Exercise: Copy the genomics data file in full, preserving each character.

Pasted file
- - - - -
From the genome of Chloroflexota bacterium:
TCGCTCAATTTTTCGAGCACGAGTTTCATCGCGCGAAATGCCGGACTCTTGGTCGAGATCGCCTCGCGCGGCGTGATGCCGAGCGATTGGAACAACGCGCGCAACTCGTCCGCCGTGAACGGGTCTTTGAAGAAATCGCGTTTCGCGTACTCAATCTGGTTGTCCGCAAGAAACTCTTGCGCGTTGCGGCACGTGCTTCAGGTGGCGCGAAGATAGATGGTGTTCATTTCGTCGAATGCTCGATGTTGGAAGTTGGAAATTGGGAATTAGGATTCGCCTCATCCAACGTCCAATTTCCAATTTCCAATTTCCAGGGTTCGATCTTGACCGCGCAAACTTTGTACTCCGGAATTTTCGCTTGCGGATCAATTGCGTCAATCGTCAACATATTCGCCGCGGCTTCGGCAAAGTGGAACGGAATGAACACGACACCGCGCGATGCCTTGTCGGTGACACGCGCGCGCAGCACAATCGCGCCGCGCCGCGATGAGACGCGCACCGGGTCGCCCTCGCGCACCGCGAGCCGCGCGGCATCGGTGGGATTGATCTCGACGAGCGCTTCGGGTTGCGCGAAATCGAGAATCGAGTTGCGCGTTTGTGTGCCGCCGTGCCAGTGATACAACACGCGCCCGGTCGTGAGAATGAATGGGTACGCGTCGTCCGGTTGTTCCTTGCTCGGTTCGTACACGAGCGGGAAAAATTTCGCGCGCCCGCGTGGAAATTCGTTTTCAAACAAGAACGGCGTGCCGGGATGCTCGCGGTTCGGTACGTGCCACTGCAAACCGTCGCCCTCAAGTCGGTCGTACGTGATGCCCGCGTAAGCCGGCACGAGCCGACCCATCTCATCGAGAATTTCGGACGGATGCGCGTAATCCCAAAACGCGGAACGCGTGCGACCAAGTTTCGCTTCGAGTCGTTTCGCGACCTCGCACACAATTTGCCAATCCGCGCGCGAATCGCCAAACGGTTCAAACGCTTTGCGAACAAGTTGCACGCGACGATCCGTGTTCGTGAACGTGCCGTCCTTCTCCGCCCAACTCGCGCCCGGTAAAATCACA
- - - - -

From the genome of Chloroflexota bacterium:
TCGCTCAATTTTTCGAGCACGAGTTTCATCGCGCGAAATGCCGGACTCTTGGTCGAGATCGCCTCGCGCGGCGTGATGCCGAGCGATTGGAACAACGCGCGCAACTCGTCCGCCGTGAACGGGTCTTTGAAGAAATCGCGTTTCGCGTACTCAATCTGGTTGTCCGCAAGAAACTCTTGCGCGTTGCGGCACGTGCTTCAGGTGGCGCGAAGATAGATGGTGTTCATTTCGTCGAATGCTCGATGTTGGAAGTTGGAAATTGGGAATTAGGATTCGCCTCATCCAACGTCCAATTTCCAATTTCCAATTTCCAGGGTTCGATCTTGACCGCGCAAACTTTGTACTCCGGAATTTTCGCTTGCGGATCAATTGCGTCAATCGTCAACATATTCGCCGCGGCTTCGGCAAAGTGGAACGGAATGAACACGACACCGCGCGATGCCTTGTCGGTGACACGCGCGCGCAGCACAATCGCGCCGCGCCGCGATGAGACGCGCACCGGGTCGCCCTCGCGCACCGCGAGCCGCGCGGCATCGGTGGGATTGATCTCGACGAGCGCTTCGGGTTGCGCGAAATCGAGAATCGAGTTGCGCGTTTGTGTGCCGCCGTGCCAGTGATACAACACGCGCCCGGTCGTGAGAATGAATGGGTACGCGTCGTCCGGTTGTTCCTTGCTCGGTTCGTACACGAGCGGGAAAAATTTCGCGCGCCCGCGTGGAAATTCGTTTTCAAACAAGAACGGCGTGCCGGGATGCTCGCGGTTCGGTACGTGCCACTGCAAACCGTCGCCCTCAAGTCGGTCGTACGTGATGCCCGCGTAAGCCGGCACGAGCCGACCCATCTCATCGAGAATTTCGGACGGATGCGCGTAATCCCAAAACGCGGAACGCGTGCGACCAAGTTTCGCTTCGAGTCGTTTCGCGACCTCGCACACAATTTGCCAATCCGCGCGCGAATCGCCAAACGGTTCAAACGCTTTGCGAACAAGTTGCACGCGACGATCCGTGTTCGTGAACGTGCCGTCCTTCTCCGCCCAACTCGCGCCCGGTAAAATCACA